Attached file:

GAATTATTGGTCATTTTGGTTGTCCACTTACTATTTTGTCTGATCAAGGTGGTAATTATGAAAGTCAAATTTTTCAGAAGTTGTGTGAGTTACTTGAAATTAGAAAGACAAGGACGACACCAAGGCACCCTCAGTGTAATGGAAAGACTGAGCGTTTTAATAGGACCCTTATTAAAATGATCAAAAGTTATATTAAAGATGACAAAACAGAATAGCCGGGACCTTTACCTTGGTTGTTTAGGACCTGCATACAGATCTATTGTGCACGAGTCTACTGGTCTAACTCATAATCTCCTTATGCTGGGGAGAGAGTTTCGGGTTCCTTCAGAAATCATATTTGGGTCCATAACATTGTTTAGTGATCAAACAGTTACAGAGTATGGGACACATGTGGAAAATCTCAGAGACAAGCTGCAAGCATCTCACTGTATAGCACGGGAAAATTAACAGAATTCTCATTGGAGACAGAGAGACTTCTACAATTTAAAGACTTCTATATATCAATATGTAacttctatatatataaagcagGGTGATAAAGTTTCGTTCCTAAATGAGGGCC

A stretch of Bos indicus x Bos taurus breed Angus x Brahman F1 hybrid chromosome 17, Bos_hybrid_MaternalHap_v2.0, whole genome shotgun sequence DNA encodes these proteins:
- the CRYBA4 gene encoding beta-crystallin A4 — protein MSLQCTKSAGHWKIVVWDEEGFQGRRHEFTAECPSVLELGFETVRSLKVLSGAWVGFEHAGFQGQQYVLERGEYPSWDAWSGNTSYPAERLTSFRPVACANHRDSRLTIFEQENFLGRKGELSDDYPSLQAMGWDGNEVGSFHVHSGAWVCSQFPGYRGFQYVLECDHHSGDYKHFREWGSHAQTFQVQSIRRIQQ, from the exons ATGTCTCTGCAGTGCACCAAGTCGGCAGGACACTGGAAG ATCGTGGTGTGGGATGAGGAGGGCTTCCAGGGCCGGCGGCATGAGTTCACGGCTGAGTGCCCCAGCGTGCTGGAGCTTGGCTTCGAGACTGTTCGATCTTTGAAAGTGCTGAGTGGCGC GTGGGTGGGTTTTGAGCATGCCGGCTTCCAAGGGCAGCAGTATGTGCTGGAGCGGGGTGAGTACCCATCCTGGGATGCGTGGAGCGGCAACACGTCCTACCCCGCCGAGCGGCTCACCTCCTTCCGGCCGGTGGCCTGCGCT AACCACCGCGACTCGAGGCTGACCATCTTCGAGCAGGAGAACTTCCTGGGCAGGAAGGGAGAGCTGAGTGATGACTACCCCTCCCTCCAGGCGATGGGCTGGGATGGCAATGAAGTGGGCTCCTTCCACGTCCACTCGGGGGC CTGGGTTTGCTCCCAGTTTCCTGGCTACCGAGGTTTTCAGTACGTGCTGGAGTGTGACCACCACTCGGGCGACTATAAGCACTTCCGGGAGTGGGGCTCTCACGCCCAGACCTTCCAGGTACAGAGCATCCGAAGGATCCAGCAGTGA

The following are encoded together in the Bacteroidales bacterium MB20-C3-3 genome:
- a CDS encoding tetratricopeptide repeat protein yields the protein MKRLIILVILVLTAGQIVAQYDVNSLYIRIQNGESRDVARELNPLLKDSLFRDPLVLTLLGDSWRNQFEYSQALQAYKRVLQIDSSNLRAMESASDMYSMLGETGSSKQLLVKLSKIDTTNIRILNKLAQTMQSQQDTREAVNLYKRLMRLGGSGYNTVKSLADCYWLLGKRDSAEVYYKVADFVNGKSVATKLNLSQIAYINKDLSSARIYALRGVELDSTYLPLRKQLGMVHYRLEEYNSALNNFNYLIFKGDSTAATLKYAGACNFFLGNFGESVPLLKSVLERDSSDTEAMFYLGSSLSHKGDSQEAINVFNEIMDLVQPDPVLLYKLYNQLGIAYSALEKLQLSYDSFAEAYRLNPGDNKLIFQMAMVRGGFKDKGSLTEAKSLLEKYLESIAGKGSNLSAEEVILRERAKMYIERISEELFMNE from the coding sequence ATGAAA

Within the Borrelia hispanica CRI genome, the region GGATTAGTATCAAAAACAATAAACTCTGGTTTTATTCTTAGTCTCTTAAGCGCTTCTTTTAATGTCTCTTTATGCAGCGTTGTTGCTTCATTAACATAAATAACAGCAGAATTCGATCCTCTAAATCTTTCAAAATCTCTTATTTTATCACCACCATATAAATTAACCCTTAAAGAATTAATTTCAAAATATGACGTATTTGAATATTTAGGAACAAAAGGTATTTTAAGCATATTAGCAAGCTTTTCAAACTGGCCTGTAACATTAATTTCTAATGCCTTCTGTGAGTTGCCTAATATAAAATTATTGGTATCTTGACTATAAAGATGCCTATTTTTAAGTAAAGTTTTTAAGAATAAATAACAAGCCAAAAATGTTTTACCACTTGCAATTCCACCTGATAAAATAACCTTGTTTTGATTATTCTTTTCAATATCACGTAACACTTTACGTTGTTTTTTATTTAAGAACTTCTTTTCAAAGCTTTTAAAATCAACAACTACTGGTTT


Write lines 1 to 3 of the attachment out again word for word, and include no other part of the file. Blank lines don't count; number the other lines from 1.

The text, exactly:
GAATTATTGGTCATTTTGGTTGTCCACTTACTATTTTGTCTGATCAAGGTGGTAATTATGAAAGTCAAATTTTTCAGAAGTTGTGTGAGTTACTTGAAATTAGAAAGACAAGGACGACACCAAGGCACCCTCAGTGTAATGGAAAGACTGAGCGTTTTAATAGGACCCTTATTAAAATGATCAAAAGTTATATTAAAGATGACAAAACAGAATAGCCGGGACCTTTACCTTGGTTGTTTAGGACCTGCATACAGATCTATTGTGCACGAGTCTACTGGTCTAACTCATAATCTCCTTATGCTGGGGAGAGAGTTTCGGGTTCCTTCAGAAATCATATTTGGGTCCATAACATTGTTTAGTGATCAAACAGTTACAGAGTATGGGACACATGTGGAAAATCTCAGAGACAAGCTGCAAGCATCTCACTGTATAGCACGGGAAAATTAACAGAATTCTCATTGGAGACAGAGAGACTTCTACAATTTAAAGACTTCTATATATCAATATGTAacttctatatatataaagcagGGTGATAAAGTTTCGTTCCTAAATGAGGGCC

A stretch of Bos indicus x Bos taurus breed Angus x Brahman F1 hybrid chromosome 17, Bos_hybrid_MaternalHap_v2.0, whole genome shotgun sequence DNA encodes these proteins:
- the CRYBA4 gene encoding beta-crystallin A4 — protein MSLQCTKSAGHWKIVVWDEEGFQGRRHEFTAECPSVLELGFETVRSLKVLSGAWVGFEHAGFQGQQYVLERGEYPSWDAWSGNTSYPAERLTSFRPVACANHRDSRLTIFEQENFLGRKGELSDDYPSLQAMGWDGNEVGSFHVHSGAWVCSQFPGYRGFQYVLECDHHSGDYKHFREWGSHAQTFQVQSIRRIQQ, from the exons ATGTCTCTGCAGTGCACCAAGTCGGCAGGACACTGGAAG ATCGTGGTGTGGGATGAGGAGGGCTTCCAGGGCCGGCGGCATGAGTTCACGGCTGAGTGCCCCAGCGTGCTGGAGCTTGGCTTCGAGACTGTTCGATCTTTGAAAGTGCTGAGTGGCGC GTGGGTGGGTTTTGAGCATGCCGGCTTCCAAGGGCAGCAGTATGTGCTGGAGCGGGGTGAGTACCCATCCTGGGATGCGTGGAGCGGCAACACGTCCTACCCCGCCGAGCGGCTCACCTCCTTCCGGCCGGTGGCCTGCGCT AACCACCGCGACTCGAGGCTGACCATCTTCGAGCAGGAGAACTTCCTGGGCAGGAAGGGAGAGCTGAGTGATGACTACCCCTCCCTCCAGGCGATGGGCTGGGATGGCAATGAAGTGGGCTCCTTCCACGTCCACTCGGGGGC CTGGGTTTGCTCCCAGTTTCCTGGCTACCGAGGTTTTCAGTACGTGCTGGAGTGTGACCACCACTCGGGCGACTATAAGCACTTCCGGGAGTGGGGCTCTCACGCCCAGACCTTCCAGGTACAGAGCATCCGAAGGATCCAGCAGTGA